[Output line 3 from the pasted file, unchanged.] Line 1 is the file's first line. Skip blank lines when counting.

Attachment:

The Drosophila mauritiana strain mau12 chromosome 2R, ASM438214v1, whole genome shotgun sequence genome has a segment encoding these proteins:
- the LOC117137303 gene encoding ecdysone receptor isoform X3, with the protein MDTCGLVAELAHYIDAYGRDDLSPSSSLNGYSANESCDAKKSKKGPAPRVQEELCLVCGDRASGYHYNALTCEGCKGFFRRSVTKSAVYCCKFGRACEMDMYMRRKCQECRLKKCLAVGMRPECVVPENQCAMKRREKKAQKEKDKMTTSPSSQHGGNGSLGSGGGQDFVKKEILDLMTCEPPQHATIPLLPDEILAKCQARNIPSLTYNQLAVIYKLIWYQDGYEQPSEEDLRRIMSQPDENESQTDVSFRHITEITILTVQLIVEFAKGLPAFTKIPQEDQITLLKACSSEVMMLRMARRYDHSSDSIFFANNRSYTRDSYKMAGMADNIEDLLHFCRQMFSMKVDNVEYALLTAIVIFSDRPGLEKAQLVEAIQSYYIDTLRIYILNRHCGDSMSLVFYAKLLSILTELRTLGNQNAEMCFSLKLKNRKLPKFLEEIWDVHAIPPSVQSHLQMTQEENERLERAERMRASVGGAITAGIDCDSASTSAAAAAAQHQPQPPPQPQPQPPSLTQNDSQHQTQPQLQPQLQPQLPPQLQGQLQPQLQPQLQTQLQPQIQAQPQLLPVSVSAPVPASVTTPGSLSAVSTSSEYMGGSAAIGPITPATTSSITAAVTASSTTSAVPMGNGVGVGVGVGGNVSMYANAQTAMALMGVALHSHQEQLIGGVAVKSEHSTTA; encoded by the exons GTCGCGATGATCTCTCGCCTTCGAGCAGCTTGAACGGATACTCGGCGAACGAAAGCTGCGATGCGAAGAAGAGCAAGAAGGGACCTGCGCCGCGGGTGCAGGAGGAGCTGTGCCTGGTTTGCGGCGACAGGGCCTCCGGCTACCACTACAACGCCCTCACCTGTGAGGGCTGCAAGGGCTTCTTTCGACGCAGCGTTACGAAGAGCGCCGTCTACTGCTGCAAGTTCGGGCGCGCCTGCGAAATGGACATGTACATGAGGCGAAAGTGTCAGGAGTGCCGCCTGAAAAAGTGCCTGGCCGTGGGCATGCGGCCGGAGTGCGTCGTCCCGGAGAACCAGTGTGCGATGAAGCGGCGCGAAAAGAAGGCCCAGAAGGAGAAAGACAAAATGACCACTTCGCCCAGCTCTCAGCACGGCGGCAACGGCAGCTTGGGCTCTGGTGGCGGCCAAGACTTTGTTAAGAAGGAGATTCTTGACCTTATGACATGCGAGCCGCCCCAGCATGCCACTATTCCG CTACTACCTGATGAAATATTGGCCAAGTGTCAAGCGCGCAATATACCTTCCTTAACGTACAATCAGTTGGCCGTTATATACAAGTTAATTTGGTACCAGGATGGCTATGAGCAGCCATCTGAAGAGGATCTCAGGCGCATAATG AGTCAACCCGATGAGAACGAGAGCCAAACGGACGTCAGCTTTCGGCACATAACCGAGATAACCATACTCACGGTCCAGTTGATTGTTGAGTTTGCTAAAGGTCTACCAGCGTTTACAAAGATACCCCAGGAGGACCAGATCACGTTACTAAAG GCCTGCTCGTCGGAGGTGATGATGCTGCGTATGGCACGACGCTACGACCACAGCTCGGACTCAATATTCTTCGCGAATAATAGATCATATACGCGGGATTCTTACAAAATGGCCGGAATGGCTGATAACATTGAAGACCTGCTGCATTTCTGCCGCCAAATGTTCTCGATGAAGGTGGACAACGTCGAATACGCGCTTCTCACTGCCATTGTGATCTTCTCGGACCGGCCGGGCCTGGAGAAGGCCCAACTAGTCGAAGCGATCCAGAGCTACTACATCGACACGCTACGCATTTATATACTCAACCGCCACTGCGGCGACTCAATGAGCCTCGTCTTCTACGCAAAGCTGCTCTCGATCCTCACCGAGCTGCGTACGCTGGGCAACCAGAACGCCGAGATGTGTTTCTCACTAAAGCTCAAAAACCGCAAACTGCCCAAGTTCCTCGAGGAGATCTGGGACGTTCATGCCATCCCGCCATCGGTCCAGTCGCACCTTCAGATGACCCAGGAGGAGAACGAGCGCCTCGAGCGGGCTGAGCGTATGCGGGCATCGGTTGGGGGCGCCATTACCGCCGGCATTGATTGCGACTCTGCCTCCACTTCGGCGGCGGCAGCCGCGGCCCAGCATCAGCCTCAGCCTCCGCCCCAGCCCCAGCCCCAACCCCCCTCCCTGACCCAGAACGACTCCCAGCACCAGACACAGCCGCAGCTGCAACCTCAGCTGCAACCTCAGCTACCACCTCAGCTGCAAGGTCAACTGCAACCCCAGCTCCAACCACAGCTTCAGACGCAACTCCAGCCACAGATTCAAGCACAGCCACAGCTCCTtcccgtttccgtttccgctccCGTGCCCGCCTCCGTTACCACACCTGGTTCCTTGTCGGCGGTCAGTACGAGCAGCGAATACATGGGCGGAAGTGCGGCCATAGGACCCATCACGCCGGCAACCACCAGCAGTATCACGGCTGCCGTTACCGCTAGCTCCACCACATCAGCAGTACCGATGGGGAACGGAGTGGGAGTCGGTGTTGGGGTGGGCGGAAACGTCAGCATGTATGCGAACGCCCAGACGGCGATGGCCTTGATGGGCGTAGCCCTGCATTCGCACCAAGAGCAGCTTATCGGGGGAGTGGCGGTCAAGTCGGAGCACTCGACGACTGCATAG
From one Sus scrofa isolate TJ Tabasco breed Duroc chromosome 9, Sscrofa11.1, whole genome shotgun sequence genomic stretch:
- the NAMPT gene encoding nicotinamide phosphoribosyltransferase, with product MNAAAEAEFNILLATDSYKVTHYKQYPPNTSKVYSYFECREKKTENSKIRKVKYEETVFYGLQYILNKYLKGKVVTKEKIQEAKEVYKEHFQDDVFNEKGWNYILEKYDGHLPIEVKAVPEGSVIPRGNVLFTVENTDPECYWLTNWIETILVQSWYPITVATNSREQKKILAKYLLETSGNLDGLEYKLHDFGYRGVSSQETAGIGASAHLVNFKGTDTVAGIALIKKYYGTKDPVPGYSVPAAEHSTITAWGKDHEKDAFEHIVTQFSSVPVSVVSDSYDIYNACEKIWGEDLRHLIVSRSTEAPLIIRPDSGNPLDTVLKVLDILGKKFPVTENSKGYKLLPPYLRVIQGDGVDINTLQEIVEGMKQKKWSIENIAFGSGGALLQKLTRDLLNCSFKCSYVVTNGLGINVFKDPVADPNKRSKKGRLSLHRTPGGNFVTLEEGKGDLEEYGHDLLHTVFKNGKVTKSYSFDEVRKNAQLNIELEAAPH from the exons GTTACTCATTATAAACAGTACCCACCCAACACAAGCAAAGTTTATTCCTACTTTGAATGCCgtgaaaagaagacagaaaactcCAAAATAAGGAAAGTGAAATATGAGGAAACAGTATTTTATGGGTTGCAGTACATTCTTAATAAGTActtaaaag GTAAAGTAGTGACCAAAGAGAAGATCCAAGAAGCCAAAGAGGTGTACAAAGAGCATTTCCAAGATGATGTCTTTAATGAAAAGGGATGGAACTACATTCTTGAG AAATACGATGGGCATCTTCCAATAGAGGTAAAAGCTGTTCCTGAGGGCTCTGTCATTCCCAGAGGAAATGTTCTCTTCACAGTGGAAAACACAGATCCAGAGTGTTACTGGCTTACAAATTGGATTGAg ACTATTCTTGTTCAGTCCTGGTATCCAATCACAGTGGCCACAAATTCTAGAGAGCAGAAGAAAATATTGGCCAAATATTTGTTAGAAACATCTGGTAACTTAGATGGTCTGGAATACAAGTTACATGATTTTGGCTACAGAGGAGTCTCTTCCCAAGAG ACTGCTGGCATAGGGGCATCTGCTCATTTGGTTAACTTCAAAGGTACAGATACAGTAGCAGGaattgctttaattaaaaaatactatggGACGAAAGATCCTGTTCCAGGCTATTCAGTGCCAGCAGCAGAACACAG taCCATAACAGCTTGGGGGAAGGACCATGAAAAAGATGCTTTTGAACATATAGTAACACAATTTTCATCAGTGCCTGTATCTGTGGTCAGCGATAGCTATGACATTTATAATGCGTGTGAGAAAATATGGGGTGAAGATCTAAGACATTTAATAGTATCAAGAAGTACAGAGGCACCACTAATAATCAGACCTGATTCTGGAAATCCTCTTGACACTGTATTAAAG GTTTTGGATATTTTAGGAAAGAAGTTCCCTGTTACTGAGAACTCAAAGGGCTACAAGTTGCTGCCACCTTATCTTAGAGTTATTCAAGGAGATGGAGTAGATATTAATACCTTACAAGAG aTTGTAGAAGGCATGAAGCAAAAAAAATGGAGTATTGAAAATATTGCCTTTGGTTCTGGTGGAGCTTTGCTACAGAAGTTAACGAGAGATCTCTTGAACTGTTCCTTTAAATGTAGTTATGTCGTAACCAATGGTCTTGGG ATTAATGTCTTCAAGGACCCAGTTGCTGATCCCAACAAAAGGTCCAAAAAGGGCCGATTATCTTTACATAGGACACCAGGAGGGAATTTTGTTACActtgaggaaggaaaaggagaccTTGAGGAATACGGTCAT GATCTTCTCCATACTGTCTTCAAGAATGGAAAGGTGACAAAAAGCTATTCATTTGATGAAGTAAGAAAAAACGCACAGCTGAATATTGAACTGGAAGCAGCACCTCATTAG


From one Sus scrofa isolate TJ Tabasco breed Duroc chromosome 9, Sscrofa11.1, whole genome shotgun sequence genomic stretch: